Medical marijuana laws in North Carolina allow patients suffering from severe epilepsy to access cannabidiol (CBD) oil to find relief from symptoms. However, efforts to broaden access to patients suffering from other conditions have so far proved unsuccessful. As a result, the vast majority of people in the state are unable to legally use this gentle, effective form of medicine.
A state representative introduced a comprehensive medical marijuana bill in the North Carolina legislature in 2015. It would have granted people throughout the state suffering from a variety of medical conditions access to legal cannabis as long as they had a doctor’s recommendation. They would be free from both arrest and prosecution. The bill also called for a controlled system of cultivating, producing and distributing medical cannabis so patients would have a safe, reliable source of relief.
However, the bill would die in the state’s House Judiciary Committee, and it received no further consideration as a result.
The state did make a small step forward in 2014, when it first allowed patients suffering from “intractable” epilepsy to obtain CBD oil to address their symptoms. It was an extremely restrictive program, however, limiting access to the extract. Under North Carolina marijuana law, patients could only obtain CBD from neurologists affiliated with four specific universities — Wake Forest University, East Carolina University, Duke University and the University of North Carolina at Chapel Hill.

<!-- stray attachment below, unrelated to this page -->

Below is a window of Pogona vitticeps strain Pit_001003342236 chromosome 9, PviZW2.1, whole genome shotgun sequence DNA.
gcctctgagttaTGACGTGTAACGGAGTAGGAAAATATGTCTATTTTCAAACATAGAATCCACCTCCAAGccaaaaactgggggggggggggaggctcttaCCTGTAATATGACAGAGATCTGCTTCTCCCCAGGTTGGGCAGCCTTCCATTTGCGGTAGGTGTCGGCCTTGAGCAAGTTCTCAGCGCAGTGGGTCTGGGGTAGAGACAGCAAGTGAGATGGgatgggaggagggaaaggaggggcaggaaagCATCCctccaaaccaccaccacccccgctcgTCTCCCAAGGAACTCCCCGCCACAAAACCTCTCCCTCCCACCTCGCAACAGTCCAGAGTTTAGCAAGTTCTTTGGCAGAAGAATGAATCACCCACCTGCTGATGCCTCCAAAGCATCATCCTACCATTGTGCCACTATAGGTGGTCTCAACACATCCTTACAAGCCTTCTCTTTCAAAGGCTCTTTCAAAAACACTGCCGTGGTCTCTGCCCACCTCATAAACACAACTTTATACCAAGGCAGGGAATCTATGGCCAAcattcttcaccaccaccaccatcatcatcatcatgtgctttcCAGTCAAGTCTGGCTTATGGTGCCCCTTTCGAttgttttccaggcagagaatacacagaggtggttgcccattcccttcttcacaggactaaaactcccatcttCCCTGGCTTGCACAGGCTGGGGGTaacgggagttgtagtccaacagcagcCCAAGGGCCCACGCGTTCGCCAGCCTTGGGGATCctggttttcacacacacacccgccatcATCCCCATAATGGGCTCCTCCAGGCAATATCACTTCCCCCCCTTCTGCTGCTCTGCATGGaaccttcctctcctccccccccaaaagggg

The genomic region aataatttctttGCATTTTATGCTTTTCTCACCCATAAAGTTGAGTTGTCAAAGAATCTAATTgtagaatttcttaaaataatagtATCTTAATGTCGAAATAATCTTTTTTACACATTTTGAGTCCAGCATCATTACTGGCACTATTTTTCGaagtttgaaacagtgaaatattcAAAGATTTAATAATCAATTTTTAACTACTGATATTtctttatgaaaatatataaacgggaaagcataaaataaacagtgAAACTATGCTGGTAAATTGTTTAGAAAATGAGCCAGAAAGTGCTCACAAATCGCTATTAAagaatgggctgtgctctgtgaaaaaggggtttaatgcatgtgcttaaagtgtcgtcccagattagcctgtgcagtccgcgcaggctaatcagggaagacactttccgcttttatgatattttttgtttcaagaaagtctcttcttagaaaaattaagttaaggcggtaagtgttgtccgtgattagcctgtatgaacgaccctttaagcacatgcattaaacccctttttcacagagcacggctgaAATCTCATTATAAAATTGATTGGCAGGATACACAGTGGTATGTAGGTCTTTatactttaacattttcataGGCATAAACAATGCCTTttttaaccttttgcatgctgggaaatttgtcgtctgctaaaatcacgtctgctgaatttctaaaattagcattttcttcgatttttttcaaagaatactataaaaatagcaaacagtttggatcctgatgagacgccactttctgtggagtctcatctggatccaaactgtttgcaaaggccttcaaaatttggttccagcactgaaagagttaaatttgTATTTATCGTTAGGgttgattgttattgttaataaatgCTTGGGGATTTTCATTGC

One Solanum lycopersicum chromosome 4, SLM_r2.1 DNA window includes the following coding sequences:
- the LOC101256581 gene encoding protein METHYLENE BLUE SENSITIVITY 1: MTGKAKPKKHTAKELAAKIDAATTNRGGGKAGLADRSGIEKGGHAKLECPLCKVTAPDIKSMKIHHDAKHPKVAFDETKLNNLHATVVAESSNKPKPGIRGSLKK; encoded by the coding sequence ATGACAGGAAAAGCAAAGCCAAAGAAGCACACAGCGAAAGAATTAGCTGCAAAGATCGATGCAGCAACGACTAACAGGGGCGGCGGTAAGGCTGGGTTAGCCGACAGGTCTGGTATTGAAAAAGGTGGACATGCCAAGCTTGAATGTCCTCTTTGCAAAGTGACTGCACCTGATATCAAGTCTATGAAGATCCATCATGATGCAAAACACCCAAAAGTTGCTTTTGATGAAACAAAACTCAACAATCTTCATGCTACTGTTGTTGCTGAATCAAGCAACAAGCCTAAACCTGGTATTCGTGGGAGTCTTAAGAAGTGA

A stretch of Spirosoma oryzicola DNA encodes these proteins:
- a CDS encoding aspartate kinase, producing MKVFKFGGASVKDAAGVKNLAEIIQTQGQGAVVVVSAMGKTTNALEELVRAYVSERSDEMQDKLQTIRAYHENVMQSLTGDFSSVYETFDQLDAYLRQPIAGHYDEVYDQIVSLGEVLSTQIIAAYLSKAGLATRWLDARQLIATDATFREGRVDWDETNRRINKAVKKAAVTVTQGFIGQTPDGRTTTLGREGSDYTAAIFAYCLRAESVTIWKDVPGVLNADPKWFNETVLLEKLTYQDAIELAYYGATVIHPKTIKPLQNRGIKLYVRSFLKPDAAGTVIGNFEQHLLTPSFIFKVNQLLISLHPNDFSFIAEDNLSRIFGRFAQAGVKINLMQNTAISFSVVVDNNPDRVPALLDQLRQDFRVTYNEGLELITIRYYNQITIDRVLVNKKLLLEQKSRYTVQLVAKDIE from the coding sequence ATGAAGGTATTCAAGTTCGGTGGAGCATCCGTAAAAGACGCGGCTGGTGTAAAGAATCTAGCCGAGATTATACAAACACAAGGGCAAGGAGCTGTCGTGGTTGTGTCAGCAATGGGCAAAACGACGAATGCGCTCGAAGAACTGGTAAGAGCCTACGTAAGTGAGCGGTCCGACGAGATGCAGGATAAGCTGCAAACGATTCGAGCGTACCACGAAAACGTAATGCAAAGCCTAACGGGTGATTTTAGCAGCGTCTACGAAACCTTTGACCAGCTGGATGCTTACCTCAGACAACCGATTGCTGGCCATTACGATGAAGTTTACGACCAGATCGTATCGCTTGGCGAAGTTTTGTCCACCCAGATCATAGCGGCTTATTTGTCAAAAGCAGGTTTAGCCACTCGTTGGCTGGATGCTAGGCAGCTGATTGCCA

In 2016, however, a bill was passed that would allow any doctor in the state who is board certified in neurology and affiliated with a North Carolina-licensed hospital, to recommend CBD. The law also slightly increased the amounts of THC and CBD that would be allowed. This raised the minimum amount of CBD content by weight from five percent to 10 percent, and the amount of allowable THC from .3 percent to .9 percent. What didn’t change was the fact that only people suffering from severe epilepsy can access CBD.
A sunset clause was included in the law. According to this clause, CBD oil would once again become illegal in the state if, by 2021, studies fail to prove it provides therapeutic benefits.
In February 2017, the North Carolina Medical Cannabis Act was introduced. This bill would establish a registry and medical marijuana program.
North Carolina significantly reduced the penalty for possessing small amounts of marijuana in 1977. However, even a first offender could still be subject to a suspended jail sentence and would be charged with a misdemeanor instead of a civil infraction. The fine for a first offense is a maximum of $200. Anyone caught with .5 to 1.5 ounces of weed is subject to anywhere from one to 45 days in jail and a fine of up to $1,000. If someone is convicted of possessing anywhere from 1.5 ounces to 10 pounds, they face three to eight months in jail as well as a discretionary fine.
At MarijuanaDoctors.com, we hope that efforts to change North Carolina medical marijuana laws will one day succeed, and a safe, sensible policy can be established. We’ll continue to watch developments and keep you updated.